A rare type of malaria, previously not reported in Kerala, was identified in a soldier in Kannur district of the state, nearly a year after he arrived from Sudan where he was posted as part of the Indian peacekeeping operations, authorities said.
The jawan, in his 40s, is believed to have contracted the Plasmodium ovale, a type of malaria caused by a bite from a female Anopheles mosquito, during his time in Sudan as it is endemic to that region. In contrast, the common types of malaria reported in India are the ones with more severe consequences such as Plasmodium falciparum and Plasmodium vivax.
“The jawan had returned to India from Sudan in January this year and was in Delhi. A month ago, he came to Kerala and shortly after, he began experiencing fever and other symptoms. When we tested him for Covid-19, the reports came back negative,” said Dr Rajeevan, medical superintendent at the district hospital in Kannur where he was treated.
“Since he had come from Delhi, we decided to test him for malaria. And on the slide, we could see the parasite inside the red blood cell sample. In Kerala, we usually see malaria types like Plasmodium falciparum and Plasmodium vivax. So we did a rapid antigen test to detect the strain and we found that it was negative for both types. When we investigated further, we diagnosed it as Plasmodium ovale.”
Dr Rajeevan said it was possible for the parasite to remain in the spleen or liver of the human body for a long time, even years, after the mosquito bite and become symptomatic later. That is what could have happened in the case of the jawan, he said.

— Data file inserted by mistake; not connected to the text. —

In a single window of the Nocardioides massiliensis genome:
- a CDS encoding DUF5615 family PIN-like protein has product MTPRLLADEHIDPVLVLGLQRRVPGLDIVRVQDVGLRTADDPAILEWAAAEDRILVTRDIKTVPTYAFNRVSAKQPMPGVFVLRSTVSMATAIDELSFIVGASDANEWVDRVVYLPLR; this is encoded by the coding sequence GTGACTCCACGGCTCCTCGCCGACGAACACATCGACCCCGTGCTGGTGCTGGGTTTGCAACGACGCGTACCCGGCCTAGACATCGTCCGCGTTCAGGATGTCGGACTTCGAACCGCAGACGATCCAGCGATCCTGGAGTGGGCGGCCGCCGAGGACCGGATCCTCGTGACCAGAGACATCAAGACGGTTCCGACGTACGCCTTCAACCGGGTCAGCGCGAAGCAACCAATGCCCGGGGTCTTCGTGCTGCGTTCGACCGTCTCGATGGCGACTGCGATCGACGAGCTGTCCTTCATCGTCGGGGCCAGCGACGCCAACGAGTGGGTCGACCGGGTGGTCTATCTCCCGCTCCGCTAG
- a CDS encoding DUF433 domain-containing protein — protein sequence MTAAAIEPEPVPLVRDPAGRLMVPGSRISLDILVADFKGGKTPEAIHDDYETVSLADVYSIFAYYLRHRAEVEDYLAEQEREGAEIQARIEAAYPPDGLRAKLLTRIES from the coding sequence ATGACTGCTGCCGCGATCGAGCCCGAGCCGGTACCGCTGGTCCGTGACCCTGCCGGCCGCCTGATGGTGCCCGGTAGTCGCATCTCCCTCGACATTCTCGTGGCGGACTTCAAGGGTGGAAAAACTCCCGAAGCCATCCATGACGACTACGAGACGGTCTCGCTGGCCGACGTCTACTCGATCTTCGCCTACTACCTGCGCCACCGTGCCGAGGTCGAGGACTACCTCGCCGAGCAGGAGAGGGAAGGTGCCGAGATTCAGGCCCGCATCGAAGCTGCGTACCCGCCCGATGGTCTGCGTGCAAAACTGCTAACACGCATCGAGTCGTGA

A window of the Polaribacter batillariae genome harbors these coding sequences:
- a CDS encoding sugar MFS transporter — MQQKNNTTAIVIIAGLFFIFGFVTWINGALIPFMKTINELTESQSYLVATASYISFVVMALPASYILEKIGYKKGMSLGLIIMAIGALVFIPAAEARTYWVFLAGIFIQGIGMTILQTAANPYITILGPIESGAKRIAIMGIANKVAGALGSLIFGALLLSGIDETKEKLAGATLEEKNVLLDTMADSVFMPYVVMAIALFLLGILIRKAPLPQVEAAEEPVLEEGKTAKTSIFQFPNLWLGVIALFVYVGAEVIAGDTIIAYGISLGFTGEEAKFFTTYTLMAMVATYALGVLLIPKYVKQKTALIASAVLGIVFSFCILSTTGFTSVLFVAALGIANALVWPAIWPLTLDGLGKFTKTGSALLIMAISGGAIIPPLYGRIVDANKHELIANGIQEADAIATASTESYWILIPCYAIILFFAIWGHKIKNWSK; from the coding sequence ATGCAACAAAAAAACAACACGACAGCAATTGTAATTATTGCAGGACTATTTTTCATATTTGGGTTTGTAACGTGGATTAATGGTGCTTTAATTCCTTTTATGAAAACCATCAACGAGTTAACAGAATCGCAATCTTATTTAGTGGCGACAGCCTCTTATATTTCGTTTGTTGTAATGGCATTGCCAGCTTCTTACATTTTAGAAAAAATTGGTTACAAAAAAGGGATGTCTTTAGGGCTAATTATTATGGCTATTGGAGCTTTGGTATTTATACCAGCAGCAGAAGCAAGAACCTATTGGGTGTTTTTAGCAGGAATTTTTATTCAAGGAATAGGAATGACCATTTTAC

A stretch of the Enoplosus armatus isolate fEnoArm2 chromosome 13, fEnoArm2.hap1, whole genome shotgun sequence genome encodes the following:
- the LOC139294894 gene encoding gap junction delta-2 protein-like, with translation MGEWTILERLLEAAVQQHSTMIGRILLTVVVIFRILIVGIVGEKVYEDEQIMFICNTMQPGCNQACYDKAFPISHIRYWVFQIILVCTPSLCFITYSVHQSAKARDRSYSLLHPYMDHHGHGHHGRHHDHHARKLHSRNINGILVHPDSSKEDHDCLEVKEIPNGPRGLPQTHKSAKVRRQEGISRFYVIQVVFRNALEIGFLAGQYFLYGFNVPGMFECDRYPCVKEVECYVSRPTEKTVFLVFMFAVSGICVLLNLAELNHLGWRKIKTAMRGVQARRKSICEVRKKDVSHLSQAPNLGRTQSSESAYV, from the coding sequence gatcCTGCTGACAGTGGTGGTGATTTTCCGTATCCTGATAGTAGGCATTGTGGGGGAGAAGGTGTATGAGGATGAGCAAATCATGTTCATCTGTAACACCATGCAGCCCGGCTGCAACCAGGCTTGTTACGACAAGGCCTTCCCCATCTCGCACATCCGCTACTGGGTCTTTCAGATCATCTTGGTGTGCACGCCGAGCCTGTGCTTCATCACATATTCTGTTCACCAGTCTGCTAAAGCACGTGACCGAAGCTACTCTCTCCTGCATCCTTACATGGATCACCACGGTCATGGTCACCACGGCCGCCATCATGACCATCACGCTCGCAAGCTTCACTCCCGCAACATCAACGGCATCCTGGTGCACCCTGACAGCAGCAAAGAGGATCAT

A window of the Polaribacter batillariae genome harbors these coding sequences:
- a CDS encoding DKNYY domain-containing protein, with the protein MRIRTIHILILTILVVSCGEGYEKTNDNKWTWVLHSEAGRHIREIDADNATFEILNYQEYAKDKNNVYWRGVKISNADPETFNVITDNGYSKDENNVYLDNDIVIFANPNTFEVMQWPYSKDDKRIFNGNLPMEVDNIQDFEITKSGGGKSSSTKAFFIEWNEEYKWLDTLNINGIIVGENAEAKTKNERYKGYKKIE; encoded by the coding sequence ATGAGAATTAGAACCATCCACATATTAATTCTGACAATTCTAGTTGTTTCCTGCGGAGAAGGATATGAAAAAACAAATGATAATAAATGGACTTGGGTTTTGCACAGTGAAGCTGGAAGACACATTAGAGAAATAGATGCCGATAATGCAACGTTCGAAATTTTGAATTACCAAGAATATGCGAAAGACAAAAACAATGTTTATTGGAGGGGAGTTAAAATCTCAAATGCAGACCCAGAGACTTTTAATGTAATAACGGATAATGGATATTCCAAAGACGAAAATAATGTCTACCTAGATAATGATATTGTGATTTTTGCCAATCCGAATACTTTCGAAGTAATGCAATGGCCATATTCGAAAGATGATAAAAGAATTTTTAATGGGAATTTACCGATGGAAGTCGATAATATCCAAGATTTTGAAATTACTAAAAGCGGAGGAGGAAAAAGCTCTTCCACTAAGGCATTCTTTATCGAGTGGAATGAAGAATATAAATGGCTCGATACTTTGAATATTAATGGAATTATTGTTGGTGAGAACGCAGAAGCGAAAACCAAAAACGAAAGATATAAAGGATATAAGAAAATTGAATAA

Once the jawan was diagnosed with the imported case of malaria, doctors at the district hospital commenced treatment and preventive measures in accordance with the protocol laid out as part of the state’s integrated diseases surveillance programme (IDSP). A statement from the office of the health minister KK Shailaja said the timely detection of the rare type of malaria and prompt treatment prevented the spread of the disease. Being a mosquito-borne disease, human to human transmission of malaria is impossible, but the disease has the potential to spread through a vector.
“After his arrival in Kerala, he was in quarantine and therefore did not have public exposure. The chance of spread was low. We were also able to make a quick diagnosis,” said Dr Rajeevan. The jawan was discharged from hospital this week after a full recovery.
Dr Ramankutty V, health economist and epidemiologist, said Kerala’s robust disease surveillance mechanism and treatment protocols have been successful in containing malaria over the years.
“At one time, we had no cases at all. But in recent years, there have been a few imported cases which we have been able to contain successfully using our protocols. So there’s no reason to fear as such,” he said.